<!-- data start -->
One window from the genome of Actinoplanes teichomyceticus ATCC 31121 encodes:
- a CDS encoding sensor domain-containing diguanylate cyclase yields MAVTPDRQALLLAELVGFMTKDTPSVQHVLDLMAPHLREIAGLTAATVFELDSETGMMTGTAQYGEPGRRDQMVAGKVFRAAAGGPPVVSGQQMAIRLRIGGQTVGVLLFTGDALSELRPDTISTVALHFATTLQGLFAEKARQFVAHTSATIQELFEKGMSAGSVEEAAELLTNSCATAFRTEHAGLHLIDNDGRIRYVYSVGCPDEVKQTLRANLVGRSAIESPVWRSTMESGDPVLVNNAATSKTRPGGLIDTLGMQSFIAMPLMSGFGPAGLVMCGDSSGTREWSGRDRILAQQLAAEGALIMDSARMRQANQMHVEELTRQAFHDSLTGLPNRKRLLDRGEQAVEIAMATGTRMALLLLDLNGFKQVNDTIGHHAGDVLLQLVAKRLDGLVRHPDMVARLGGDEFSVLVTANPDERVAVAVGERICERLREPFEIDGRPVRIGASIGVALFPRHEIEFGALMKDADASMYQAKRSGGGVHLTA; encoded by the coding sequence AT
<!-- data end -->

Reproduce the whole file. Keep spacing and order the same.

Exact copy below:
One window from the genome of Actinoplanes teichomyceticus ATCC 31121 encodes:
- a CDS encoding sensor domain-containing diguanylate cyclase yields MAVTPDRQALLLAELVGFMTKDTPSVQHVLDLMAPHLREIAGLTAATVFELDSETGMMTGTAQYGEPGRRDQMVAGKVFRAAAGGPPVVSGQQMAIRLRIGGQTVGVLLFTGDALSELRPDTISTVALHFATTLQGLFAEKARQFVAHTSATIQELFEKGMSAGSVEEAAELLTNSCATAFRTEHAGLHLIDNDGRIRYVYSVGCPDEVKQTLRANLVGRSAIESPVWRSTMESGDPVLVNNAATSKTRPGGLIDTLGMQSFIAMPLMSGFGPAGLVMCGDSSGTREWSGRDRILAQQLAAEGALIMDSARMRQANQMHVEELTRQAFHDSLTGLPNRKRLLDRGEQAVEIAMATGTRMALLLLDLNGFKQVNDTIGHHAGDVLLQLVAKRLDGLVRHPDMVARLGGDEFSVLVTANPDERVAVAVGERICERLREPFEIDGRPVRIGASIGVALFPRHEIEFGALMKDADASMYQAKRSGGGVHLTA; encoded by the coding sequence AT